Robin Hensel, whose lawsuit eventually produced a pro-freedom-of-speech decision from the Minnesota Supreme Court, calls Little Falls (Morrison County) the “Intolerance Capitol of Central Minnesota.” It seems that Red Wing (Goodhue County) is looking to be the “Intolerance Capitol of Southeastern Minnesota.”
Freedom of speech at City of Red Wing council meetings is under attack, with the Council advancing an ordinance intended to provide cover for police violence against residents, or, at the least to make it easier to prevent people from speaking. This sort of thing has recently been seen in Little Falls and Mankato. The good news is that a recent Minnesota Supreme Court decision is basically supportive of freedom of speech.
Here is a note sent the afternoon before the meeting. I just happened to see this agenda item while checking out another objectionable item:
Dear Members of City Council (and members of the Red Wing Human Rights Commission):
I note item 9B on the November 27th Red Wing City Council agenda (http://red-wing.granicus.com/MetaViewer.php…) for this evening.
9B Motion to Introduce Ordinance #115, Amending City Code to Allow Law Enforcement to Arrest for Disorderly Conduct or Violations of Rules of Order at Public Meetings.
“DISCUSSION: The desire to allow for the constitutional rights of citizens to address their elected officials, applies equally to all members of our community, while providing for the orderly process of City business. Therefore, the need to clarify the process for participation at Government meetings and the actions of law enforcement upon violation of this orderly process, prompted discussion with the City Attorney to ensure the business of the City is accomplished while meeting the rights of our citizens. Attached is the proposed ordinance for consideration.”
And yet, there is not one word in the proposal relating to “the constitutional rights of citizens to address their elected officials” or “clarify [ing] the process for participation.” It seems to be all about criminal sanctions and procedures for silencing citizens.
Further, there is no citation to “The rules of order and procedure and orderly conduct at meetings of the City Council and all other Boards, Commissions, and public bodies of the City of Red Wing.” If there is such a document it surely should be attached or included for reference.
Further, I see no indication that this proposed ordinance has been reviewed by the Human Rights Commission, which it ought to be.
I am a great admirer of Robin Hensel and the freedom of speech fights she has been waging on behalf of all Minnesotans. In general it is my impression that the City of Red Wing might be better governed if more citizens were heard from. You, as a council, should be seeking to encourage, not discourage, public participation in your meetings.
I request that you not advance this proposed ordinance as it now stands.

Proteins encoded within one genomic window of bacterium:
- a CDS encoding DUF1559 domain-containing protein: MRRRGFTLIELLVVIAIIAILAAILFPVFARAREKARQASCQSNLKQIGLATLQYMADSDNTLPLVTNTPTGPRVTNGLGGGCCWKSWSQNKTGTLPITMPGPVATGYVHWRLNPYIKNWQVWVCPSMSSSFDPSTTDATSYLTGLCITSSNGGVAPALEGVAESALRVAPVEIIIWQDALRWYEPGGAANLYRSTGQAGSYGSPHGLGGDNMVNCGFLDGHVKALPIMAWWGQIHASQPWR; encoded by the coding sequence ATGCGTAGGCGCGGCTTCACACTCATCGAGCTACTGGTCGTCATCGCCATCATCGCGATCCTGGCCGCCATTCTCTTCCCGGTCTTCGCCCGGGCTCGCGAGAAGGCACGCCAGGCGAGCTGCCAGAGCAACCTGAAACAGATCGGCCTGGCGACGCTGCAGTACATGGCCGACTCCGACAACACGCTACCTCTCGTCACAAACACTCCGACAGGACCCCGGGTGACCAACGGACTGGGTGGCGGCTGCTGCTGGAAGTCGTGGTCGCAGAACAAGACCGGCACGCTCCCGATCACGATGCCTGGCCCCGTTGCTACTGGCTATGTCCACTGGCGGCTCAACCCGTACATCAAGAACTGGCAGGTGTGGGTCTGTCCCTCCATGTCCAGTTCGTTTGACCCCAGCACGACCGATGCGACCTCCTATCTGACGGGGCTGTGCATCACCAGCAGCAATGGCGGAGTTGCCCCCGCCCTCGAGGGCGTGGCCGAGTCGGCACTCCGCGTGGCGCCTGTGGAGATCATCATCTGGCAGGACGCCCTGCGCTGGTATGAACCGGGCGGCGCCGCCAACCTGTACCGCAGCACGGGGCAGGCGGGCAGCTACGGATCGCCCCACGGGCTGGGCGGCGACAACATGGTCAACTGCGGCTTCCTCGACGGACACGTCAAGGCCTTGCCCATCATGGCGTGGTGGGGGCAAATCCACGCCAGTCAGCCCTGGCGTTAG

Yours very truly,
1110 West Avenue
And here is an article about it in the local paper:
One of the more intelligent councilpeople, John Becker, had this to say on Facebook:
The vote to move forward to a second reading passed on a 4-3 vote. I voted against this motion because I felt it was unnecessary and over-reaching on the part of City Hall and I dislike the first amendment implications.
The back story is convoluted, but for whatever reason the City of Red Wing feels the need to have the legal authority be able to ‘taze and arrest citizens who are deemed ‘disorderly’ at a public meeting.
I actually wish Red Wing had a problem with too much passion for local issues. Engaged citizens is an asset that needs to be encouraged, not discouraged with the threat of preemptive arrest and punishment.
The motion now proceeds to a second hearing and vote.
Interestingly enough, the Mayor could invalidate this initial vote with a veto, which I believe kills this process dead in it’s tracks. The City Council would then need a 5-2 vote to over-ride a Mayor veto, which is probably not there.
Local attorney Carol Overland also wrote to the Council:
Please refer to the Agenda item 9b and Ordinance #115.
First, procedural issues:
1) I don’t see that this has moved through Committee and been approved and forwarded for Council review, and that is troubling. It appears that this is an initiative of Chief Pohlman, and I’m remembering his boilerplate ordinance from the police union that was, thankfully, not adopted a year or more ago. Promotion of adoption of a disorderly-conduct ordinance initiated after, and based on, a Supreme Court case case declaring a disorderly-conduct statute that “prohibits ‘disturb[ing]’ assemblies or meetings unconstitutional” should be questioned. Ordinance #115 would put the City of Red Wing on the wrong side of the law.
2) This should pass through the Human Rights Commission for review before proceeding to a vote. Chief Pohlman has direct access to that Commission!
1) Please read the Supreme Court’s opinion (linked and attached). This public interest attorney and advocate thinks that Ordinance #115 is not helpful. Again, Ordinance #115 would put the City of Red Wing on the wrong side of the law.
2) Why? This is an Ordinance looking for a problem…
Thanks for your consideration,
Carol A. Overland, Attorney at Law
Doubtless, more will be heard about this. In the meanwhile, here is contact information for the Council members:
The vote on the police-state ordinance:
No: Brown, Becker, and Munson.
Yes: Beise, Hove, Rehder, Schulenberg.
These folk badly need to hear from YOU about this:
email@example.com, 651.388.5935 (Mayor)
firstname.lastname@example.org,651.388.1072 (Council VP)
email@example.com, 651-261-1859 (Council President)
Pics and phone numbers here: https://www.red-wing.org/citycouncil.html